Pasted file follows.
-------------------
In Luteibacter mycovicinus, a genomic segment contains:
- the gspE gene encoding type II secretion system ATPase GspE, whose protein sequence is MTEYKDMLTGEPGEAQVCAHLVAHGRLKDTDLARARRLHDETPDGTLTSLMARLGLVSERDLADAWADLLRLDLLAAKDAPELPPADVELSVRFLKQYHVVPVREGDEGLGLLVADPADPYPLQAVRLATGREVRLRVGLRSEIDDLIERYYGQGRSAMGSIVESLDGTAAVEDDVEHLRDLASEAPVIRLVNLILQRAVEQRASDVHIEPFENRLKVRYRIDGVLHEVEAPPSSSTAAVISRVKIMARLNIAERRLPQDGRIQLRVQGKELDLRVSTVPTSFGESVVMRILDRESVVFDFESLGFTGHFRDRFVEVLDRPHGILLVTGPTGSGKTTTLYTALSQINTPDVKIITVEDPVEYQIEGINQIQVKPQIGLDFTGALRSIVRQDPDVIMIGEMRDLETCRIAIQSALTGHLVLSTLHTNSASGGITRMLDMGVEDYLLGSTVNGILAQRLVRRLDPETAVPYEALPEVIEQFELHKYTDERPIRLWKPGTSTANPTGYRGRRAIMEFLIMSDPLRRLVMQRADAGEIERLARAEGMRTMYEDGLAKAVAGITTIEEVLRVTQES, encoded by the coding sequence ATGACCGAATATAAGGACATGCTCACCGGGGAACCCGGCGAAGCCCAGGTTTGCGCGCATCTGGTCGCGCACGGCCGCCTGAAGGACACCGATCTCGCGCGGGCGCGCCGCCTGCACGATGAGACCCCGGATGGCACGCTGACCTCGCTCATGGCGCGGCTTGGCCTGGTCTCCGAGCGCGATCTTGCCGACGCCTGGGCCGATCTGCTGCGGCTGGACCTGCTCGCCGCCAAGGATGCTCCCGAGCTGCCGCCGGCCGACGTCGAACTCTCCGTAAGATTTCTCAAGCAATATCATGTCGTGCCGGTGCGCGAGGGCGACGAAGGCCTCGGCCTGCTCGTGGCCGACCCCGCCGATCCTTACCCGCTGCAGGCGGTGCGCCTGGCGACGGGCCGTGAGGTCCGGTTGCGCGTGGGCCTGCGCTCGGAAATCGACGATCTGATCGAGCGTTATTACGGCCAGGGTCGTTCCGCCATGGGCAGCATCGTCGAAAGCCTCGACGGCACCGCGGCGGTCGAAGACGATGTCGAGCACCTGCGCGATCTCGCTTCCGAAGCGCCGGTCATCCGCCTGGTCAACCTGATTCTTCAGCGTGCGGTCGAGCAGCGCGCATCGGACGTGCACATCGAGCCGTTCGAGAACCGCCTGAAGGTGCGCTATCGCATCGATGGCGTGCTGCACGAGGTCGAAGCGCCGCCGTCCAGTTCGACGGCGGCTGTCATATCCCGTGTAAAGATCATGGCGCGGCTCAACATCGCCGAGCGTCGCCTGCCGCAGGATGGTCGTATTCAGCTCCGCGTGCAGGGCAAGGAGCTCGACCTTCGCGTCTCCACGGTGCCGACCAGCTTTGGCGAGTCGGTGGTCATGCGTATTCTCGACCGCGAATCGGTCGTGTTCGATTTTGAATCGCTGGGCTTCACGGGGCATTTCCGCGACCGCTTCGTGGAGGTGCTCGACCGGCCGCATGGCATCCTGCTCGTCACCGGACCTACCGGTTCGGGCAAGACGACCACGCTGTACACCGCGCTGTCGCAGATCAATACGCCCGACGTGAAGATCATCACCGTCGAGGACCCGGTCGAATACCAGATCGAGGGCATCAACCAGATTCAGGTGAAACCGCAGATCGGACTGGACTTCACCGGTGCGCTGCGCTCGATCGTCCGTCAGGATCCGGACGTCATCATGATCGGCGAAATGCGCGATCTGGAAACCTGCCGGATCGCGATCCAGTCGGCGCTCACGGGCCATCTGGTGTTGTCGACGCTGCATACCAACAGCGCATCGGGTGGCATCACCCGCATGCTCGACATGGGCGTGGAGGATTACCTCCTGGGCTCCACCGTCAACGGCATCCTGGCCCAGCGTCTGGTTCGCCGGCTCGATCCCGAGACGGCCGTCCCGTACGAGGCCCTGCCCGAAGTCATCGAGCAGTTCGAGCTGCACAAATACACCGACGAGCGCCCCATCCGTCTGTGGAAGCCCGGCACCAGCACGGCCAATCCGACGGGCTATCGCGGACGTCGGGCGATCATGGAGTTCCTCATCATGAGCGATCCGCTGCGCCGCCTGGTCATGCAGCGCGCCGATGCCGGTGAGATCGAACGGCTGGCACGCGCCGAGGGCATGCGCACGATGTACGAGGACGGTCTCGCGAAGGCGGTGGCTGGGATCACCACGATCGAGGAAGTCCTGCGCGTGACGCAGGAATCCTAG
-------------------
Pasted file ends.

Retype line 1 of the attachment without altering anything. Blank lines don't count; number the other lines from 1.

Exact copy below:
In Luteibacter mycovicinus, a genomic segment contains: